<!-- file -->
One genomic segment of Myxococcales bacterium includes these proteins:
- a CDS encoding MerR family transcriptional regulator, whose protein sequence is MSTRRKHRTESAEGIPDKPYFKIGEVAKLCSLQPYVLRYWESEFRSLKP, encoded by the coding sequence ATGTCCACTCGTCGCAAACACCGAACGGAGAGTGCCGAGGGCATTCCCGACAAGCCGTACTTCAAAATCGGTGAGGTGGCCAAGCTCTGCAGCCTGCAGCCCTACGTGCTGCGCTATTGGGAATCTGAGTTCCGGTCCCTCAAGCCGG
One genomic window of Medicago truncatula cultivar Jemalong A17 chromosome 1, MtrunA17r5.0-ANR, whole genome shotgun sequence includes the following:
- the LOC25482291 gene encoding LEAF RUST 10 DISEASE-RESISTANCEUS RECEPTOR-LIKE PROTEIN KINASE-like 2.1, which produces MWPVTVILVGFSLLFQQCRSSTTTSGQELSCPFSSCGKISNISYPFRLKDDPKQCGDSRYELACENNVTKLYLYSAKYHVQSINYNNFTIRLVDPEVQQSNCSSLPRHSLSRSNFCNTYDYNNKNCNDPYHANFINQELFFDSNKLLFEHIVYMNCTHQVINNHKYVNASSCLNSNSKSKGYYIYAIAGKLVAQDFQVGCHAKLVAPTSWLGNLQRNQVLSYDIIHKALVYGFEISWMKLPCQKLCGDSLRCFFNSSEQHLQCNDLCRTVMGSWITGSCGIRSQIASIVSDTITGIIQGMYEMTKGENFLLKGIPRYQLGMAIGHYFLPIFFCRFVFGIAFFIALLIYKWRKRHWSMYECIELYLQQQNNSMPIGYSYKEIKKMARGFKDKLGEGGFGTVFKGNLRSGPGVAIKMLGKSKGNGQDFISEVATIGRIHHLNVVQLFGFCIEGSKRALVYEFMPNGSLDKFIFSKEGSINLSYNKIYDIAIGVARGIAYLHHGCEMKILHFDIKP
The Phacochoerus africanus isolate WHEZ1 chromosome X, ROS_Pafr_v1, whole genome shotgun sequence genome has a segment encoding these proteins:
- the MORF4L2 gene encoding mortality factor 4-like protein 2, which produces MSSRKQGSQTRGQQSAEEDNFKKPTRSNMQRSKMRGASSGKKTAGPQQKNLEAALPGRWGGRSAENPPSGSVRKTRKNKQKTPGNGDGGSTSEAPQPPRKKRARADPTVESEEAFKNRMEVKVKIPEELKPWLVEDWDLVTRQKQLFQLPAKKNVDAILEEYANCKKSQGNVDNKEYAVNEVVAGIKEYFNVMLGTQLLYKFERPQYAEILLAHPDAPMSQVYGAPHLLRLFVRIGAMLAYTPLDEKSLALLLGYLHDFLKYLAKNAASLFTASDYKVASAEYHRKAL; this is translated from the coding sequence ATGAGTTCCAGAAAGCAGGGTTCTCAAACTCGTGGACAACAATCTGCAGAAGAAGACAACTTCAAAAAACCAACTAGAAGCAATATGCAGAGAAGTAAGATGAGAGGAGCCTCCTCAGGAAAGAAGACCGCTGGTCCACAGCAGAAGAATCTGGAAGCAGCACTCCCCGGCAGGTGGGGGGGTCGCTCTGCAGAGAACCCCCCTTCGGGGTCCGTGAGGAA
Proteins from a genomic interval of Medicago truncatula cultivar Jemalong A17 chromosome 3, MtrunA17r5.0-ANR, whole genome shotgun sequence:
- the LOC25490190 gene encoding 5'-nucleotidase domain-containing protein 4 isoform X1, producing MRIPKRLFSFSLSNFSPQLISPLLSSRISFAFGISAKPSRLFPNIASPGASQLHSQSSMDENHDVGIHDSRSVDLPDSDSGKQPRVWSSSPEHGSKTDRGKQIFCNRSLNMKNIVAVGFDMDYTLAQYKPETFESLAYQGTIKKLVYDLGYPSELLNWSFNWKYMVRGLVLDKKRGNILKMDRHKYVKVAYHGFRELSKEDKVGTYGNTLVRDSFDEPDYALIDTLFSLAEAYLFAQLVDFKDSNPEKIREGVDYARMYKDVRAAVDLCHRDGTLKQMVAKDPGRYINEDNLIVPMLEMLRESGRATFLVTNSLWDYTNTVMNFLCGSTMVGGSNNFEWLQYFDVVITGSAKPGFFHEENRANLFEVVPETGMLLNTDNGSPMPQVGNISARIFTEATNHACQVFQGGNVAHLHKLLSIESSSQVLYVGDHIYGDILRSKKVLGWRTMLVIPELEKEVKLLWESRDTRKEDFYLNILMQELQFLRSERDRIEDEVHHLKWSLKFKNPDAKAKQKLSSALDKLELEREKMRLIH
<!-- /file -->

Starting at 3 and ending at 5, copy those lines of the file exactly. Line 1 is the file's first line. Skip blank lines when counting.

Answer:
One genomic window of Medicago truncatula cultivar Jemalong A17 chromosome 1, MtrunA17r5.0-ANR, whole genome shotgun sequence includes the following:
- the LOC25482291 gene encoding LEAF RUST 10 DISEASE-RESISTANCEUS RECEPTOR-LIKE PROTEIN KINASE-like 2.1, which produces MWPVTVILVGFSLLFQQCRSSTTTSGQELSCPFSSCGKISNISYPFRLKDDPKQCGDSRYELACENNVTKLYLYSAKYHVQSINYNNFTIRLVDPEVQQSNCSSLPRHSLSRSNFCNTYDYNNKNCNDPYHANFINQELFFDSNKLLFEHIVYMNCTHQVINNHKYVNASSCLNSNSKSKGYYIYAIAGKLVAQDFQVGCHAKLVAPTSWLGNLQRNQVLSYDIIHKALVYGFEISWMKLPCQKLCGDSLRCFFNSSEQHLQCNDLCRTVMGSWITGSCGIRSQIASIVSDTITGIIQGMYEMTKGENFLLKGIPRYQLGMAIGHYFLPIFFCRFVFGIAFFIALLIYKWRKRHWSMYECIELYLQQQNNSMPIGYSYKEIKKMARGFKDKLGEGGFGTVFKGNLRSGPGVAIKMLGKSKGNGQDFISEVATIGRIHHLNVVQLFGFCIEGSKRALVYEFMPNGSLDKFIFSKEGSINLSYNKIYDIAIGVARGIAYLHHGCEMKILHFDIKP
The Phacochoerus africanus isolate WHEZ1 chromosome X, ROS_Pafr_v1, whole genome shotgun sequence genome has a segment encoding these proteins: